Handicapping the Presidential Race: Watch the Samples and Weighting
August 13, 2012 · 11:07 PM EDT
It’s time for another caution about polls and what they mean.
The most recent set of six CBS News/New York Times state polls conducted by Quinnipiac University and the latest Fox News national poll should remind us how important each survey’s sample is in understanding the ballot test.
A sample that seems disproportionately Democratic based on recent elections, as was the case with the Quinnipiac’s Florida poll, or disproportionately Republican, as with Quinnipiac’s Colorado poll, will produce results that should raise eyebrows – and doubts about the ballot test.
And, as the most recent Fox News national poll demonstrates, when the partisan make-up of a sample differs significantly from the previous month’s, you may see a trend that says more about the samples than about the race.
In Quinnipiac’s Florida survey, which found President Barack Obama leading Republican challenger Mitt Romney by six points, 51 percent to 45 percent, the survey recorded the results of 373 respondents who identified themselves as Democrats (31.7 percent), 359 who called themselves Republicans (30.5 percent) and 393 who identified themselves as Independents (33.4 percent).
That slightly larger Democratic sample is reasonable considering that the 2008 Florida exit poll showed the electorate was three points more Democratic than Republican (37 percent to 34 percent), and the 2010 exit poll showed that the state’s electorate was split evenly between Republicans and Democrats (each with 36 percent).
But since the 1,177 likely voters in the Quinnipiac/CBS News/New York Times survey didn’t reflect the state’s demographic make-up – for example, blacks constituted only 8.4 percent of the sample, well below the group’s percentage in the 2010 census – the responses were “weighted” to create a more representative sample. This isn’t unusual. In fact, it is standard industry practice.
However, the weighting in Quinnipiac’s Florida poll also altered the partisan composition in the revised sample. (Like many media polls, Quinnipiac’s CBS News/New York Times state polls don’t weight for partisanship, since it’s impossible to know what the precise partisan make-up of the electorate will be in November. Most partisan pollsters either weight for party or make sure their sample reflects the likely partisan composition of the electorate, since it is such an important factor.)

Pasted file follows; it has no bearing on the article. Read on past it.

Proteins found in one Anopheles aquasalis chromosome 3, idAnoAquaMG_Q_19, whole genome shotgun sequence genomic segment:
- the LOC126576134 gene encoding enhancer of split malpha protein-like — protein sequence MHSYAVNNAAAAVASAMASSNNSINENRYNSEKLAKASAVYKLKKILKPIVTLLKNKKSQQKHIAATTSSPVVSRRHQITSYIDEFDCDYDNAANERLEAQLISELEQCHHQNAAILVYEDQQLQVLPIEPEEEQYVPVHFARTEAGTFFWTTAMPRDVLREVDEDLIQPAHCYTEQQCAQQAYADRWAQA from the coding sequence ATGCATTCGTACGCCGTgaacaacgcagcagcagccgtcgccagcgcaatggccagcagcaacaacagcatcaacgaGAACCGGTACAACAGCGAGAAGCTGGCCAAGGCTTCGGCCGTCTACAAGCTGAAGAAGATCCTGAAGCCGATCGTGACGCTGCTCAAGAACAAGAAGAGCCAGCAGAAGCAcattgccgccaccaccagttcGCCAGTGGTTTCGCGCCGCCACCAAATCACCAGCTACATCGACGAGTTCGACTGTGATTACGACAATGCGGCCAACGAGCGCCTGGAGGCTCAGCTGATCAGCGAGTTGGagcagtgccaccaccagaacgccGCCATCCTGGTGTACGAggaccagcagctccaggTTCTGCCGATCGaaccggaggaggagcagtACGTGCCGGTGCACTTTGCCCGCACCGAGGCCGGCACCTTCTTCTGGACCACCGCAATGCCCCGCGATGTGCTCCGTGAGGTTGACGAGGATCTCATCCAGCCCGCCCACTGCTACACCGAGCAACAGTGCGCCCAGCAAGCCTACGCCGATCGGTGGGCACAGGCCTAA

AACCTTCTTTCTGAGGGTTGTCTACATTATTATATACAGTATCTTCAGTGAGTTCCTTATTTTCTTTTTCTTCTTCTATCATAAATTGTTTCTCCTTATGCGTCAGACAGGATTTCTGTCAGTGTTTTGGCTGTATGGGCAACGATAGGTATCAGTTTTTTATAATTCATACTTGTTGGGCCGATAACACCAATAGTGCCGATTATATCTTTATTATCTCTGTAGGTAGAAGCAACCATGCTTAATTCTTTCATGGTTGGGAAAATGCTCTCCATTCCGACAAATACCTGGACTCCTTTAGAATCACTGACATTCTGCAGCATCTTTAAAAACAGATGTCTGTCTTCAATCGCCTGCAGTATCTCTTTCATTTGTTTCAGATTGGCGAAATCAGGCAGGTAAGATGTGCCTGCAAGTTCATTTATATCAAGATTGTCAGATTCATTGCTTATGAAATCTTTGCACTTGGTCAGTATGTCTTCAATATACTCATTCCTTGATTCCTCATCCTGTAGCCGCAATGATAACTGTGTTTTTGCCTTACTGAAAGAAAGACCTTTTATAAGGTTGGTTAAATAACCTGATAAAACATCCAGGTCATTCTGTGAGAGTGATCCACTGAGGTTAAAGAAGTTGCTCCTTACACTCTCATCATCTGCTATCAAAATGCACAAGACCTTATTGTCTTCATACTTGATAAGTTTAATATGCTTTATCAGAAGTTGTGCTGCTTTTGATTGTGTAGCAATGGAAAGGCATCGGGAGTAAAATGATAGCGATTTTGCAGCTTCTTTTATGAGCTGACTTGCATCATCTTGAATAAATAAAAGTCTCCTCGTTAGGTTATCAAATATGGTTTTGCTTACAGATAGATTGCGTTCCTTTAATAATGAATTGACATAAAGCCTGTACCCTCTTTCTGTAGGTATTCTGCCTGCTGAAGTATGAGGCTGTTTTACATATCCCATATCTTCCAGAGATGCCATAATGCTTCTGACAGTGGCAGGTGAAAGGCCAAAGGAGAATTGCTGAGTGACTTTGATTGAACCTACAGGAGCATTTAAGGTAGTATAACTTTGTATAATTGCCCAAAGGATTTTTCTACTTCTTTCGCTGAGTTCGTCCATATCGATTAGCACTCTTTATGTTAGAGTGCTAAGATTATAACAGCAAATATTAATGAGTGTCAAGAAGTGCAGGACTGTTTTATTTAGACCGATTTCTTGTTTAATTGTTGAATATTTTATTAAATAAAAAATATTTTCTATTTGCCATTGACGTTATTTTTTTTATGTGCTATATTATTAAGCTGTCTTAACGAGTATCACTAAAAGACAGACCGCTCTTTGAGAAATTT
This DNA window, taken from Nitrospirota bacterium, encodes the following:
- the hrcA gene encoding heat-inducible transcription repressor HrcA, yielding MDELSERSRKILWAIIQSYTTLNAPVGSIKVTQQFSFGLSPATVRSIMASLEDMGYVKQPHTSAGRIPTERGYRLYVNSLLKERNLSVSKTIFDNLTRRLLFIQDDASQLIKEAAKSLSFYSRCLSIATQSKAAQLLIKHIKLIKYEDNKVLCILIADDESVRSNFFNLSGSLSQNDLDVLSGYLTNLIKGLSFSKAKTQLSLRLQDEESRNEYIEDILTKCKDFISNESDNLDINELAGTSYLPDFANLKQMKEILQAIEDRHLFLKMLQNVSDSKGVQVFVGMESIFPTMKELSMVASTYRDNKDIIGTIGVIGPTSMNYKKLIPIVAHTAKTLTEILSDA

So while the weighting sought to correct one problem, in my view, it created another.
The weighted Quinnipiac sample in Florida was 36 percent Democrat and only 27 percent Republican – a dramatic shift from the unweighted numbers and a partisan mix that doesn’t come close to resembling the ’08 and ’10 Florida electorates, and, I would argue, is unlikely to reflect the electorate in November.
I have no idea what the exact partisan split will be in the Florida electorate in 2012, but I’m pretty sure that Democrats won’t have a nine percentage point advantage.
Given the increased polarization in the country, partisanship is an important predictor of the vote, so a sample that is more Democratic will produce a better showing for Obama and one that is more Republican will produce a better result for Romney.
Obama’s six point lead in the ballot test in the Florida Quinnipiac poll and Romney’s five-point lead in the ballot test in Quinnipiac’s Colorado poll aren’t surprising given the partisan make-up of each weighted sample. Making the sample less Democratic in Florida and less Republican in Colorado – as they probably will be in November -- would make both contests look much closer than they do in the Quinnipiac ballot tests.
In the August Fox News national poll, 44 percent of respondents were Democrats while only 35 percent were Republicans. Not surprisingly given the sample, Obama held a 9-point advantage over Romney, 49 percent to 40 percent. Just one month earlier, Fox’s sample was only 42 percent Democratic and 38 percent Republican, and, predictably, Obama held a more narrow 45 percent to 41 percent lead.
Has there been a dramatic shift in partisan self-identification over the past month? It’s possible but quite unlikely. The difference in the samples could come from the weighting or merely from the nature of random samples.
In focusing on these surveys, I wouldn’t want to give the impression that other surveys don’t have the same problems. Even the NBC News/Wall Street Journal poll has had these kinds of hiccups. The July sample was significantly more Democratic than the June sample, giving the impression that President Obama was expanding his narrow lead over Romney. Maybe the president had expanded his lead, but it’s hard to tell given the different samples.
I certainly am not suggesting that there is anything nefarious about weighting, nor do I question the professionalism of the organizations doing the polling. In fact, the transparency of the Quinnipiac/CBS News/New York Times survey results deserves to be noted and applauded.
But readers must understand the limitations of polling, and I find too few caveats by most reporters, television talking heads and, yes, pollsters when it comes to how samples and weighting are affecting the presidential ballot test.